Honoring the Lost From Every Walk of Life
The hundreds of thousands of deaths caused by COVID-19 continue to mount as I write this in the last days of 2020. May we all make honoring the lost a part of our year-end reflections. For the families and friends of those people, they are the most important losses of the year. Each of these deaths is a loss to a family, a circle of friends, a community, and often beyond that.
Some of them were health care workers – doctors, nurses, specialty technicians, food service, maintenance staff – who served in specific locations. Also lost were other “essential workers” who continued to do their jobs that allowed life to continue at some level – paramedics, police officers and firefighters; grocery store and other retail employees; providers of transportation and city services and more. They are all heroes and martyrs on another level this year.
We are overwhelmed and numbed by the sheer numbers. It is largely incomprehensible. I found this article with multiple visuals helpful in grasping this reality: Breaking Down the Numbers I hope we can take some time to remember and honor these victims of a horrible pandemic that still grips our country and the world.
Honoring the Lost Whose Names are Well Known
We have also lost people whose names are known by millions of us – some related to COVID-19 but most not. They are known for their various contributions to our national identity or culture. Musicians, actors, artists, other entertainers, leaders in civil rights and government, athletes, journalists, authors, scientists, and more. They are people whose talents and skills enrich us in multiple ways.
The television networks feature lists and photos that stream past us as they recap the year as usual. Magazines and newspapers will provide their selection of notables. Who are the people you wish to particularly remember as they leave this dimension?
For me, the loss of three lifelong Civil Rights leaders are at the top of the list. The recognition and honoring of John Lewis, 80, was most visible to all of us. His lifelong activism, beginning when he was very young, through 30 years in Congress left a huge list of accomplishments and a legacy of leadership.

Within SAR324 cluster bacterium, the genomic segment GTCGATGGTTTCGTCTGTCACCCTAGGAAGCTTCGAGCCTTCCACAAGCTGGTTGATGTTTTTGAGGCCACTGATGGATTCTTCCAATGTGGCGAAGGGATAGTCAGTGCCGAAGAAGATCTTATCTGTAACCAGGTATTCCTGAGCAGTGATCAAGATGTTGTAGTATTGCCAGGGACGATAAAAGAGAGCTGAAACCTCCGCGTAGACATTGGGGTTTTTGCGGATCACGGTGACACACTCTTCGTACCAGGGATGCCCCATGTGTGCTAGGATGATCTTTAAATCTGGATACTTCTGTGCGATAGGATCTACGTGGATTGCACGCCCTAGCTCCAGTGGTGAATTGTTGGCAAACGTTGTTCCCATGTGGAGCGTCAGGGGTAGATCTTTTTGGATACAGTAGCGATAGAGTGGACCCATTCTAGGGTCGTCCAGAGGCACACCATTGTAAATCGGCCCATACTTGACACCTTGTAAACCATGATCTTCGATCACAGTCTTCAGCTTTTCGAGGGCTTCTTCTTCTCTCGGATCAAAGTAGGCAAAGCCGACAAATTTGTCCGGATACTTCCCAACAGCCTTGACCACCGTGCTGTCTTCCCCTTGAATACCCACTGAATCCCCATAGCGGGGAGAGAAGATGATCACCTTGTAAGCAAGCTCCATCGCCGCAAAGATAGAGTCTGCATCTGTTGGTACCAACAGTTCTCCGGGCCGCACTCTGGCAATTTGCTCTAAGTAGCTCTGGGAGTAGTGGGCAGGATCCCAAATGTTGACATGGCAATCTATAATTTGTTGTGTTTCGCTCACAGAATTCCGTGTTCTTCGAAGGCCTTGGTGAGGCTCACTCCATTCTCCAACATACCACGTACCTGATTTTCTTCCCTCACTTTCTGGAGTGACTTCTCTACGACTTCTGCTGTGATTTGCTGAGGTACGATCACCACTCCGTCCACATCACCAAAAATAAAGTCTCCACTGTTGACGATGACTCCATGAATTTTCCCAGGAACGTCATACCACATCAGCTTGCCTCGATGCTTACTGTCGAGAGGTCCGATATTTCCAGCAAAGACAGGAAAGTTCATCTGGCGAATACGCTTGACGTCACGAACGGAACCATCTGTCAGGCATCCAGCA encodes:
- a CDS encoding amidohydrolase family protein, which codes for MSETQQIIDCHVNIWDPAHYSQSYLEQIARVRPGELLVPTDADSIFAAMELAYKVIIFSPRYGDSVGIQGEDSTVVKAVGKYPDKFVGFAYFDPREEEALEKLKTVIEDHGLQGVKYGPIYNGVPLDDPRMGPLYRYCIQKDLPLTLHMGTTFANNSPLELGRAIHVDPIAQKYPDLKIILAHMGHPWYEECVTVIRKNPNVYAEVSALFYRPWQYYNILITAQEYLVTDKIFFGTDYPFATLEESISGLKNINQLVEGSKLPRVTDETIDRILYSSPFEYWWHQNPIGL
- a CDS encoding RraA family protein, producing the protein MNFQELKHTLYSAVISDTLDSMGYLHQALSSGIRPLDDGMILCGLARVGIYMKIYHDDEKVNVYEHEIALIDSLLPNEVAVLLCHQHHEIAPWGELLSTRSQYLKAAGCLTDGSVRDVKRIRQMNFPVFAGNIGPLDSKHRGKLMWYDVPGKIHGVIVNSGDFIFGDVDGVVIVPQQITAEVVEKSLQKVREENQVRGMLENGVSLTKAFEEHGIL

T. Vivian, 95, one of Lewis’s compatriots in the movement died the very same day and sadly we didn’t hear enough of his life and contributions. He grew up in Illinois and Missouri and was involved in a sit-in to integrate lunch counters in 1947! As a student at American Baptist Theological Seminary in Nashville, Tennessee, he became involved in sit-ins, marches and the Freedom Rides. He organized affiliate organizations to the Southern Christian Leadership Conference (SCLC) in Nashville and other cities. He moved to Atlanta in the 1970s and from that point organized and headed multiple educational, activist and business organizations focused on equality and access.
Joseph Lowry, 98, died at the end of March when the pandemic was gobsmacking all of us. He was involved in the group of ministers around Dr. Martin Luther King, Jr. who founded the Southern Christian Leadership Conference that was so key to so many of the advances of those years. He served as the president of SCLC from 1977 to 1997, leading campaigns for justice in multiple states at a time when it was difficult to get media attention to this work. He pastored Methodist churches for nearly 50 years.
Another giant lost was Ruth Bader Ginsberg, 87. Her death and legacy were covered extensively, and we learned more about her contributions during those days. From being only the second woman to serve on the Supreme Court of the United States to being a pop culture icon in her eighties, she was amazing. Her legal activism on behalf of equal rights for women extended over decades.
Why do I highlight these four? Prime among my reasons are their dedication to values and causes that motivated long lives of contribution.
A trailblazer of another kind also died this year – Lucille Bridges, 86. Hers is a unique story of having her 6-year-old daughter, Ruby Bridges, be one of the first children in the south to integrate an elementary school. Lucille was 26 years old when she and her husband made that bold and difficult decision in 1960 New Orleans. Through an entire school year, she walked Ruby to school with white people jeering and federal troops protecting them. No white students would be in a classroom with Ruby, so for the entire school year she and the one teacher willing to teach her were in a classroom alone together. The family paid a steep price for this bold action. Ruby’s father lost his job as a service station attendant when he wouldn’t withdraw her from the school. The local grocery store stopped selling to them. Lucille’s parents in Mississippi were forced from the land they sharecropped. Ultimately the stress and conflict caused Lucille and her husband to separate. The courage and persistence of this family which included eight children is an example that needs to be shared.
I encourage you to reflect on these and other losses of 2020. How do their stories inspire you? The Washington Post’s “Notable Deaths of 2020” provides information on the above and others: Notable deaths of 2020 – The Washington Post